Loudoun County Circuit Court Judge Jeanette A. Irby on Monday morning scheduled a three-day jury trial for March 21-23 in a case concerning a petition to recall school board chair Brenda Sheridan (Sterling District).
Pre-trial hearings on various motions are scheduled for Jan. 5 and Feb. 23, both at 10 a.m.
As previously reported, Loudoun County Commonwealth’s Attorney Buta Biberaj (D) said her office is seeking the certification of petition signatures against Sheridan amid calls for her removal.
Biberaj is representing The Citizens of the Sterling District, which filed the petition for Sheridan’s removal.
The group, which collected 1,217 signatures, claims that Sheridan committed neglect of duty, misuse of office, and incompetence in the performance of her duties in their petition.
The group has submitted motions to disqualify Biberaj from the case, and have Fight for Schools, a political action committee, added as a plaintiff in the case due to their interest.
Biberaj’s office asked the court to direct the Loudoun County Office of Elections and Voter Registration to certify — as required by Virginia Code — that the signatures affixed on the petitions are those of registered voters residing in the Sterling District and that they make up at least 10% of the votes tallied from the 2019 elections.
Petitions to remove an elected official from office require signatures from district residents equal to at least 10% of the votes cast for that official’s post during the last election, according to Virginia Code.
Loudoun County Deputy Commonwealth’s Attorney Barry Zweig, who was in court for Biberaj on Monday, quoted a spokesperson from the Office of Elections as saying officials could have the information in two days pending court’s approval.
Irby directed the office to move forward with the certification.
The filing includes allegations that Sheridan “limited the First Amendment rights of speakers and listeners by shutting down public comment” at board meetings and implementing rules to curb speakers based on their viewpoint.
In a previous statement, Sheridan countered that she was elected three times by the citizens of the Sterling District and that those who signed the petition represent a fraction of those who voted for her.
Sheridan and her counsel, Julia Judkins and Dawn Boyce, of Bancroft, McGavin, Horvath & Judkins, PC, appeared in court. Additionally, David Warrington, attorney representing the petitioners, was also in court.
As previously reported, Fight for Schools, the political action committee behind the recall efforts, is also seeking the removal of Ian Serotkin of the Blue Ridge District and At-Large member Denise Corbo. Fight For Schools had not filed a petition seeking their removal as of Monday morning.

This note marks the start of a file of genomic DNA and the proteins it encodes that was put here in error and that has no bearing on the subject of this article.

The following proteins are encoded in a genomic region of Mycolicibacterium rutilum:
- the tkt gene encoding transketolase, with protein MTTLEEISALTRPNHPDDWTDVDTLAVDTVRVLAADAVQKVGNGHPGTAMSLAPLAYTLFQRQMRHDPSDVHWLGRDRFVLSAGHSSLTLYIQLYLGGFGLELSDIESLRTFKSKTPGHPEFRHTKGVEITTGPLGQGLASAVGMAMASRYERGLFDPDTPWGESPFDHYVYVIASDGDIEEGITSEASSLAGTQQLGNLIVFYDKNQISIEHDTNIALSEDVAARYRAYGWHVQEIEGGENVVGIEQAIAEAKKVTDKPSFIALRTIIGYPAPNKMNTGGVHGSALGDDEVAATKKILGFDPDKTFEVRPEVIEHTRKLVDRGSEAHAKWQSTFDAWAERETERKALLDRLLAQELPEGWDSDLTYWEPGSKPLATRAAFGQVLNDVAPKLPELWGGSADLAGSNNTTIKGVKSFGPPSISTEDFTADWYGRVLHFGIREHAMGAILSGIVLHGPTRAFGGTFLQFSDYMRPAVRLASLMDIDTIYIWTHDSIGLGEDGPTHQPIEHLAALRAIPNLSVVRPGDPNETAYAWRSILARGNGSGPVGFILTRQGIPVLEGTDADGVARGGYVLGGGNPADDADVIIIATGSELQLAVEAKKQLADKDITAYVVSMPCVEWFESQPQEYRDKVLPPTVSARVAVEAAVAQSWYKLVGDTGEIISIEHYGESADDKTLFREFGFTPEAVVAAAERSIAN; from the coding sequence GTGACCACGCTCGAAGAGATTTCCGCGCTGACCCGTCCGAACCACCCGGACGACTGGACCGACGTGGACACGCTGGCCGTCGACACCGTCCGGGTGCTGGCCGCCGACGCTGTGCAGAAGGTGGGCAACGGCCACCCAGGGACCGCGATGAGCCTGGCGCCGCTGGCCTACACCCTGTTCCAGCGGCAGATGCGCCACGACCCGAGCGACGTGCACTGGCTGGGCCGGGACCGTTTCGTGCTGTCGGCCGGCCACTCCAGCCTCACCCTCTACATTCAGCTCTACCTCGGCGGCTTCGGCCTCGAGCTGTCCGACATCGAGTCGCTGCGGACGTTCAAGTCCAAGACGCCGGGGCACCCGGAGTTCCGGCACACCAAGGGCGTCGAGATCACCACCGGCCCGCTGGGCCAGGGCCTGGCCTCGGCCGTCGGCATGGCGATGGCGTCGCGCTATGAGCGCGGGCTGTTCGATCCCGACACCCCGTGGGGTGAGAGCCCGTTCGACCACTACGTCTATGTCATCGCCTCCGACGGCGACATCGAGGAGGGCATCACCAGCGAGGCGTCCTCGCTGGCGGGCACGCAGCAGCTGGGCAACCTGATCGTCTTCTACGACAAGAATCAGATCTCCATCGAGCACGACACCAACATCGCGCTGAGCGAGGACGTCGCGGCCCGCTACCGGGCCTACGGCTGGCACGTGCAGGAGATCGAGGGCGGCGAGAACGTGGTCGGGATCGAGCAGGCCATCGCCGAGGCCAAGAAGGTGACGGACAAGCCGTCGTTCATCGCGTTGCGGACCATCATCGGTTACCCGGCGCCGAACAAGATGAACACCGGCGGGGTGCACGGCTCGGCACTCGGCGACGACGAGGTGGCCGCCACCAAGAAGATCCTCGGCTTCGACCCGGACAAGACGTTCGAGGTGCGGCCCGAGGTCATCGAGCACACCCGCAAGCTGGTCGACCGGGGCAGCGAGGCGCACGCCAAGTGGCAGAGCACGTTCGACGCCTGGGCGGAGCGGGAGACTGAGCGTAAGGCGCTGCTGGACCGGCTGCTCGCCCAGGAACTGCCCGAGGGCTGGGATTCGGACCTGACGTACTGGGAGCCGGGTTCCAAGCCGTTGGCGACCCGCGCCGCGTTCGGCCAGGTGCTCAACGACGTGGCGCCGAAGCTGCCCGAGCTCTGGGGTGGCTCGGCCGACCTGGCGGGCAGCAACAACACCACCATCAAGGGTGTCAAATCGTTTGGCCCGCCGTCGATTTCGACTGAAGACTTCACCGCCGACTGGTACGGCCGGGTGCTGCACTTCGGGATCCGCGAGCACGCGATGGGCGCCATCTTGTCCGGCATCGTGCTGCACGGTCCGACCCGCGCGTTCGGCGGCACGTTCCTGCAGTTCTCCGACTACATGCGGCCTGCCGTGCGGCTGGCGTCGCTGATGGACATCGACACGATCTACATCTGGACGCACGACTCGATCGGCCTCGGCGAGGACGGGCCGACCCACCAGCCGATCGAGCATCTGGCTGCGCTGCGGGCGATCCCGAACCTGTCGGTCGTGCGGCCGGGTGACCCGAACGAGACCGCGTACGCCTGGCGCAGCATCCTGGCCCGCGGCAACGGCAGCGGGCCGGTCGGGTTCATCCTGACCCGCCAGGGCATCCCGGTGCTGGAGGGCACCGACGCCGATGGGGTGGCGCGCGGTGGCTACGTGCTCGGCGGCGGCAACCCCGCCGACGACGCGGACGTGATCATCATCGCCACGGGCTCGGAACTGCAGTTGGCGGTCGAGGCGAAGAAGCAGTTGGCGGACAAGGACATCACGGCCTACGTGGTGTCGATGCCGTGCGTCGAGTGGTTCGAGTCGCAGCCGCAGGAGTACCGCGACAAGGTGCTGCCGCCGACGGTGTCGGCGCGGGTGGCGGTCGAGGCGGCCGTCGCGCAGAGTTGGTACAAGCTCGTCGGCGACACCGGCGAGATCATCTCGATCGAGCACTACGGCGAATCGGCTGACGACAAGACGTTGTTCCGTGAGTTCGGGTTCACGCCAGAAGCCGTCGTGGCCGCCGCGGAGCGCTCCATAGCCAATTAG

Vice Chair Attosa Reaser (Algonkian District) is scheduled to be in court on Dec. 14 at 9 a.m. The petition seeking her removal received at least 1,859 signatures, according to a Nov. 9 email to the Times-Mirror.
The late Broad Run District member Leslee King was removed from the group’s recall list after her death at the end of August. King, who was 74, died due to complications from heart surgery.
Barts resigned on Nov. 2, amid Fight for Schools’ effort to recall her from her post. She cited threats against her and her family as the reason for her resignation.
Her case is scheduled for dismissal on Dec. 17 at 10 a.m.
“I would hope anyone in this room, participating in the judicial process would not resort to threats,” Irby said referring to reports of threats against members of the school board. “That’s a terrible thing.”
Fight for Schools and Loudoun4All, two of the most prominent groups vocal about issues in the schools, released a joint statement on Dec. 8 regarding the threats and harassment against the Loudoun County School Board.
Below is the full statement:
"For the past two years, there has been disagreement on the policies and the performance of the Loudoun County School Board. Much of it has been substantive and passionate; however, many times these debates have crossed the line.
"Loudoun4All and Fight for Schools disagree on many points, but we do strongly agree on maintaining open and respectful dialogue between those who have differing viewpoints. Discussions can be passionate, but they must remain peaceful.
"We are in full agreement that under no circumstances should those passionate discussions result in communications that threaten physical harm, personal attacks or harassment directed to their workplaces. There should be no efforts to put people in fear for exercising their First Amendment rights, whether the targets are our elected officials, members of the community, or their families.
"We must be willing to lead by example to engage in civil and productive discourse."